Cagney's son married Jill Lisbeth Inness in 1962. The couple had two children, James IV and Cindy. James Cagney III died from a heart attack on January 27, 1984 in Washington, DC, two years before his father's death. He had become estranged from his Father and had not seen or talked to him since 1982.
Cagney died at his Dutchess County farm in Stanfordville, New York, on Easter Sunday 1986, of a heart attack. He was 86 years old. He died 4 days after his brother William’s 81st birthday. A funeral Mass was held at Manhattan's St. Francis de Sales Roman Catholic Church. The eulogy at the funeral was given by his close friend, who was also the President of the United States at the time, Ronald Reagan. His pallbearers included the boxer Floyd Patterson, the Dancer Mikhail Baryshnikov (who had hoped to play Cagney on Broadway), actor Ralph Bellamy, and the Director Miloš Forman. Governor Mario M. Cuomo and Mayor Edward I. Koch were also in attendance at the Service.
In 1999, the U.S. Postal Service issued a 33-cent stamp honoring Cagney.
Cagney's daughter Cathleen married Jack W. Thomas in 1962. She, too, was estranged from her Father during the final years of his life. She died on August 11, 2004.
As a young man, Cagney became interested in farming – sparked by a soil conservation lecture he had attended – to the extent that during his first walkout from Warner Bros., he helped to found a 100-acre (0.40 km) farm in Martha's Vineyard. Cagney loved that no concrete roads surrounded the property, only dirt tracks. The house was rather run-down and ramshackle, and Billie was initially reluctant to move in, but soon came to love the place, as well. After being inundated by movie fans, Cagney sent out a rumor that he had hired a gunman for security. The ruse proved so successful that when Spencer Tracy came to visit, his taxi driver refused to drive up to the house, saying, "I hear they shoot!" Tracy had to go the rest of the way on foot.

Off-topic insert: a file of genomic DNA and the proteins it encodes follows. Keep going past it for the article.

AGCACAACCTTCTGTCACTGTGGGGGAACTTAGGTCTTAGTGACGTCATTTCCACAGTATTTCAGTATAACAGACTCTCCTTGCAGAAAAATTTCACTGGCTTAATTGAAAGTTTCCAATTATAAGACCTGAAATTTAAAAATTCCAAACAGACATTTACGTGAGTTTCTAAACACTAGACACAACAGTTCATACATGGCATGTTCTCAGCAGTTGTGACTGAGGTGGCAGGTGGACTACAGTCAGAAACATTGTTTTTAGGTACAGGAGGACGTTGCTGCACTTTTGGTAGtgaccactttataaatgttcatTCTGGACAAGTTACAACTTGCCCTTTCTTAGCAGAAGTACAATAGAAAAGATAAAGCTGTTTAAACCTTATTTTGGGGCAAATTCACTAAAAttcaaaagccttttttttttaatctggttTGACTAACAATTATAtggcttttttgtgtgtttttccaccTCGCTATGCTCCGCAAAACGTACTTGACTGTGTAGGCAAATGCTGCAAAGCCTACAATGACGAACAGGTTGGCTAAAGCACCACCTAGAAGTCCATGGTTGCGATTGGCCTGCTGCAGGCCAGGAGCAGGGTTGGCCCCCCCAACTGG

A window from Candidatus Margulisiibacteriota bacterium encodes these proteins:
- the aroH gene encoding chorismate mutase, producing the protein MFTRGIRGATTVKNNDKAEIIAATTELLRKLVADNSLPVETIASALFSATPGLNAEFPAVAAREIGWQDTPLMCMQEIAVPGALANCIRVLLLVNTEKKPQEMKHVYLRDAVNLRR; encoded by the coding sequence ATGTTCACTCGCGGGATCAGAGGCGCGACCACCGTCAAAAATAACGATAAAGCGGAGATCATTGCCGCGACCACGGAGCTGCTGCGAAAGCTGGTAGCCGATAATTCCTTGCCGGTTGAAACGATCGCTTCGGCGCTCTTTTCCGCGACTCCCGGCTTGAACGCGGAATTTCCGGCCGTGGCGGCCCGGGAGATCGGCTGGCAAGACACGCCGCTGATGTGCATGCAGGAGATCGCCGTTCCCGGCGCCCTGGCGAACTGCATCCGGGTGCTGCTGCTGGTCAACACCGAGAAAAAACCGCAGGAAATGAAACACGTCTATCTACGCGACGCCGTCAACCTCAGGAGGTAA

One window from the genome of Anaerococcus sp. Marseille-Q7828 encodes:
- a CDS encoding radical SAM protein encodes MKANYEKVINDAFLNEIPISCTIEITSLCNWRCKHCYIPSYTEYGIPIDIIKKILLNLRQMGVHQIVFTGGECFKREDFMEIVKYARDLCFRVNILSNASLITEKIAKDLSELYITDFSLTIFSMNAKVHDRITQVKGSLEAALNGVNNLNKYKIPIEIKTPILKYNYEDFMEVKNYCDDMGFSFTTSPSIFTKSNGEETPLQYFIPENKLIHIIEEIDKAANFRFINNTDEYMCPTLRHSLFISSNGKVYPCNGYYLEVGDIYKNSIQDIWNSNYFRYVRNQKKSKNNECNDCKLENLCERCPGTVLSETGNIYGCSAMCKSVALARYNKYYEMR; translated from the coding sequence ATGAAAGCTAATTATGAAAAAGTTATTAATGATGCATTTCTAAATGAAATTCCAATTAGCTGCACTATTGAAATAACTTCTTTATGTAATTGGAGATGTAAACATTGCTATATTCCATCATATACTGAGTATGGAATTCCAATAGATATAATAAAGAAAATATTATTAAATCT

Cagney was a keen Sailor and owned boats harbored on both US coasts, His joy in sailing, however, did not protect him from occasional seasickness—becoming ill, sometimes, on a calm day while weathering rougher, heavier seas at other times. Cagney greatly enjoyed painting, and claimed in his autobiography that he might have been happier, if somewhat poorer, as a Painter than a movie star. The renowned Painter Sergei Bongart taught Cagney in his later life and owned two of Cagney's works. Cagney often gave away his work, but refused to sell his paintings, considering himself an amateur. He signed and sold only one painting, purchased by Johnny Carson to benefit a charity.
On May 19, 2015, a new musical celebrating Cagney, and dramatizing his relationship with Warner Bros., opened off-Broadway in New York City at the York Theatre. Cagney, The Musical has since moved to the Westside Theatre.